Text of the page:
CHAPTER IV. THE PROGRESS OF NATIONALISM
The Catholic church naturally resisted its disintegration, and the severance was effected by the secular arms of parliament and the crown. The nationalism of the English church was the result rather than the cause of the breach with Rome, and its national characteristics - supreme governance by the king, the disappearance of cosmopolitan religious orders, the parliamentary authorization of services in the vernacular, of English books of Common Prayer, of English versions of the Bible, and of the Thirty-nine Articles - were all imposed by parliament after, and not adopted by the church before, the separation. There were, indeed, no legal means by which the church in England could have accomplished these things for itself; there were the convocations of Canterbury and York, but these were two subordinate provinces of the Catholic church; and, whatever may be said for provincial autonomy in the medieval church, the only marks of national autonomy were stamped upon it by the state. York was more independent of Canterbury than Canterbury was of Rome; and the unity as well as the independence of the national church depends upon the common subjection of both its provinces to the crown. This predominance of state over church was a consequence of its nationalization; for where the boundaries of the two coincide, the state generally has the upper hand. The papacy was only made possible by the fall of the Western Empire; in the Eastern Empire the state, so long as it survived, controlled the church; and the independence of the medieval church was due to its catholicity, while the state at best was only national. It was in defence of the catholicity, as opposed to the nationalism, of the church that More and Fisher went to the scaffold in 1535, and nearly the whole bench of bishops was deprived in 1559. Henry VIII and Elizabeth were bent on destroying the medieval discord between the Catholic church and the national state. Catholicity had broken down in the state with the decline of the empire, and was fast breaking down in the church; nationalism had triumphed in the state, and was now to triumph in the church.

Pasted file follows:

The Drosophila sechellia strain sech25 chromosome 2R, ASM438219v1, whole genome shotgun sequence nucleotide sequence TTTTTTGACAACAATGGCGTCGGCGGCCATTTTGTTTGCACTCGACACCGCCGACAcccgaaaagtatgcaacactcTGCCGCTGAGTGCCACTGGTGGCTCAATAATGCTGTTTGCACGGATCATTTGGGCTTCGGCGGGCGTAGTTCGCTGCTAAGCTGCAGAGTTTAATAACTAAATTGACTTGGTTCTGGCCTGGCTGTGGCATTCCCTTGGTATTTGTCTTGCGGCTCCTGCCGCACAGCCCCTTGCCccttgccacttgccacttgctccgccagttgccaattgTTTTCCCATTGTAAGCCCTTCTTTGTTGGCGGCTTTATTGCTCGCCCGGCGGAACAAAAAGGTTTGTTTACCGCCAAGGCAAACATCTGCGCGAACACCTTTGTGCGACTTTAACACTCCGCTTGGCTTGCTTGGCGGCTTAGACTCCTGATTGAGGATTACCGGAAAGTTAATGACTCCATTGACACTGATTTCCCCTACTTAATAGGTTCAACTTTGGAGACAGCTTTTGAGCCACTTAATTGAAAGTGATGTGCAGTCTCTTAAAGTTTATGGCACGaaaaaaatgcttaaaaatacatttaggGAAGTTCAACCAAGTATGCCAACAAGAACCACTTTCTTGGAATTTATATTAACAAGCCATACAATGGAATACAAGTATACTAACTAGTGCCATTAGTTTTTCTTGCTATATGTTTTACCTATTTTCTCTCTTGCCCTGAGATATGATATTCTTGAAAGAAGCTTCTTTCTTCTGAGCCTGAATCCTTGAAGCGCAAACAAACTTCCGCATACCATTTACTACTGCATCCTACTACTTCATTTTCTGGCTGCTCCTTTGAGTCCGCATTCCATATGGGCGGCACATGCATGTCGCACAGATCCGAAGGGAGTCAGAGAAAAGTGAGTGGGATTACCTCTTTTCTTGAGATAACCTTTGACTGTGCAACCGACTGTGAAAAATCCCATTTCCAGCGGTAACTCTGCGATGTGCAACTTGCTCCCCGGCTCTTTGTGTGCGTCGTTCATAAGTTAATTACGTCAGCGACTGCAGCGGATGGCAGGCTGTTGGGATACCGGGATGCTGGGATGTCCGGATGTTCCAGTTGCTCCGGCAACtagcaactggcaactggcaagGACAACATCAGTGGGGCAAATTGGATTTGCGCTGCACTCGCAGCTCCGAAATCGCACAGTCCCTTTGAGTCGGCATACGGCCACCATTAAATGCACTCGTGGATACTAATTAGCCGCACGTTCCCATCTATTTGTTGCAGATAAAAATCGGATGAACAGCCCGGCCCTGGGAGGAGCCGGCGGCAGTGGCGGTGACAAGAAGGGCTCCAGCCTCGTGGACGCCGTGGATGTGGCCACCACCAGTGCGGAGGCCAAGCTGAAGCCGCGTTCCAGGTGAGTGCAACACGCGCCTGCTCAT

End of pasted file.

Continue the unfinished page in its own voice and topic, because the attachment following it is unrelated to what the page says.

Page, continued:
In this respect the Reformation was the greatest achievement of the national state, which emerged from the struggle with no rival for its omnicompetent authority. Its despotism was the predominant characteristic of the century, for the national state successfully rid itself of the checks imposed, on the one hand by the Catholic church, and on the other by the feudal franchises. But the supremacy was not exclusively royal; parliament was the partner and accomplice of the crown. It was the weapon which the Tudors employed to pass Acts of Attainder against feudal magnates and Acts of Supremacy against the church; and men complained that despotic authority had merely been transferred from the pope to the king, and infallibility from the church to parliament. "Parliament," wrote an Elizabethan statesman, "establisheth forms of religion...."
But while Englishmen on the whole were pretty well agreed that foreign jurisdiction was to be eliminated, and that Englishmen were to be organized in one body, secular and spiritual, which might be called indifferently a state-church or a church-state, there was much more difference of opinion with regard to its theological complexion. It might be Catholic or it might be Protestant in doctrine; and it was far more difficult to solve this religious problem than to effect the severance from Rome. There were, indeed, many currents in the stream, some of them cross-currents, some political, some religious, but all mingling imperceptibly with one another. The revolt of the nation against a foreign authority is the most easily distinguished of these tendencies; another is the revolt of the laity against the clerical specialist. The church, it must be remembered, was often regarded as consisting not of the whole body of the faithful, but simply of the clergy, who continued to claim a monopoly of its privileges after they had ceased to enjoy a monopoly of its intelligence and virtue. The Renaissance had been a new birth of secular learning, not a revival of clerical learning. Others besides the clergy could now read and write and understand; town chronicles took the place of monastic chronicles, secular poets of divines; and a middle class that was growing in wealth and intelligence grew also as impatient of clerical as it had done of military specialists. The essential feature of the reformed services was that they were compiled in the common tongue and not in the Latin of ecclesiastical experts, that a Book of Common Prayer was used, that congregational psalm-singing replaced the sacerdotal solo, and a communion was substituted for a priestly miracle. Religious service was to be something rendered by the people themselves, and not performed for their benefit by the priest.